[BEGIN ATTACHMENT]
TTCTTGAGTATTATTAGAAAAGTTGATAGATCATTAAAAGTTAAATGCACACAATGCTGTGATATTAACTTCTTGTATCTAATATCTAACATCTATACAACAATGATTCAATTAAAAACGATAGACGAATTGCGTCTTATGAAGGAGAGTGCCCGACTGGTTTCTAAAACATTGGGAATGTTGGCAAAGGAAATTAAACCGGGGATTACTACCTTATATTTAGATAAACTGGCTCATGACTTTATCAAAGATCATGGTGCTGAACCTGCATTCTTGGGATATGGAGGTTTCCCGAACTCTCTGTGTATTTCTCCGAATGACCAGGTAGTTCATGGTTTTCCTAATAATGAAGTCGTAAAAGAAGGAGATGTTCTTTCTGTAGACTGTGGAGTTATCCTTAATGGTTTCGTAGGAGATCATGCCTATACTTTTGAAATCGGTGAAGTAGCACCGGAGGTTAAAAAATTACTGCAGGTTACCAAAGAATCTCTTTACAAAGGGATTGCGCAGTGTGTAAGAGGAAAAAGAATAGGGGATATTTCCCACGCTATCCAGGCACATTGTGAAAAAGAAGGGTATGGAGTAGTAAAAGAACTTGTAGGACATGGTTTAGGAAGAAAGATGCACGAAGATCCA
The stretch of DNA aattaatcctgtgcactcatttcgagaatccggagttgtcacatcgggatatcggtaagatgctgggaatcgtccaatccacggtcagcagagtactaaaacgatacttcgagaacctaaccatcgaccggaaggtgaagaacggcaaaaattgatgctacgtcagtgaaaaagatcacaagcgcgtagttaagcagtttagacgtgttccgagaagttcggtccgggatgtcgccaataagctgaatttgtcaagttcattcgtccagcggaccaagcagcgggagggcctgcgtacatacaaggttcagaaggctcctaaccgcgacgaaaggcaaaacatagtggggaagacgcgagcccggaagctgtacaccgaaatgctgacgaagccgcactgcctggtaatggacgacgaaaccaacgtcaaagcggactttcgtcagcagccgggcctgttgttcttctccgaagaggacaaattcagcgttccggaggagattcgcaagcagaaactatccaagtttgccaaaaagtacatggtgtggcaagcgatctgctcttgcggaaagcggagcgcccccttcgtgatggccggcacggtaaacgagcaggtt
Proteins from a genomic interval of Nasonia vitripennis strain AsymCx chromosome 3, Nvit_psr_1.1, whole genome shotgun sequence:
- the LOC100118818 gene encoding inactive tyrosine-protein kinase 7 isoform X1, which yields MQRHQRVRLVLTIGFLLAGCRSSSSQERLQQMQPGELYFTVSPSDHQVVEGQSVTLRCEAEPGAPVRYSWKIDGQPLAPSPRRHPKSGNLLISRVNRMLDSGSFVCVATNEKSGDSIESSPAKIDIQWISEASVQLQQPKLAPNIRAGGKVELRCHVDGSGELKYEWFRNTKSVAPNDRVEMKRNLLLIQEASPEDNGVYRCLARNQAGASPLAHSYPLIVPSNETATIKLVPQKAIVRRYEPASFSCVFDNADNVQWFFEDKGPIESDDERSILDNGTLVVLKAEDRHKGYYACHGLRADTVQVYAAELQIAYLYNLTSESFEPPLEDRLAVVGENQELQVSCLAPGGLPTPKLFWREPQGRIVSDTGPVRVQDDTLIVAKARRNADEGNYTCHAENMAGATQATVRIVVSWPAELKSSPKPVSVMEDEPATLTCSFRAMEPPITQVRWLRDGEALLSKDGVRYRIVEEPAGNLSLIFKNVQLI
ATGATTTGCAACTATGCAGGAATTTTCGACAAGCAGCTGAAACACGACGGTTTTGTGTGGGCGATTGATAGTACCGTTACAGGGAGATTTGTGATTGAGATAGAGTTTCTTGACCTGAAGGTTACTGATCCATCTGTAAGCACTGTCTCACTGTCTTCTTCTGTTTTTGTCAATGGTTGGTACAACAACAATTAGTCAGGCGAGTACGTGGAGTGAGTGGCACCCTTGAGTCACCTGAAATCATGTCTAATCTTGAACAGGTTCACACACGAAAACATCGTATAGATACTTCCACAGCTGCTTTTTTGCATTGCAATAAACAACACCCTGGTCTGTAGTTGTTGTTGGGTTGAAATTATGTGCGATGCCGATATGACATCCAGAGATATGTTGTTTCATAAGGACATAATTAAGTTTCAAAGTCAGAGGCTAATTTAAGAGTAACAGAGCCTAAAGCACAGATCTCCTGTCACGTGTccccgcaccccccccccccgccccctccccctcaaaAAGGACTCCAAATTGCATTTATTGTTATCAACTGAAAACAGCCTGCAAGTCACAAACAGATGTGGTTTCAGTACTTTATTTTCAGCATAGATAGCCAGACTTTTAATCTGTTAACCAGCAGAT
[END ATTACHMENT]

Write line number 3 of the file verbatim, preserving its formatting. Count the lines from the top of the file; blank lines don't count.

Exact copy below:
Proteins from a genomic interval of Nasonia vitripennis strain AsymCx chromosome 3, Nvit_psr_1.1, whole genome shotgun sequence: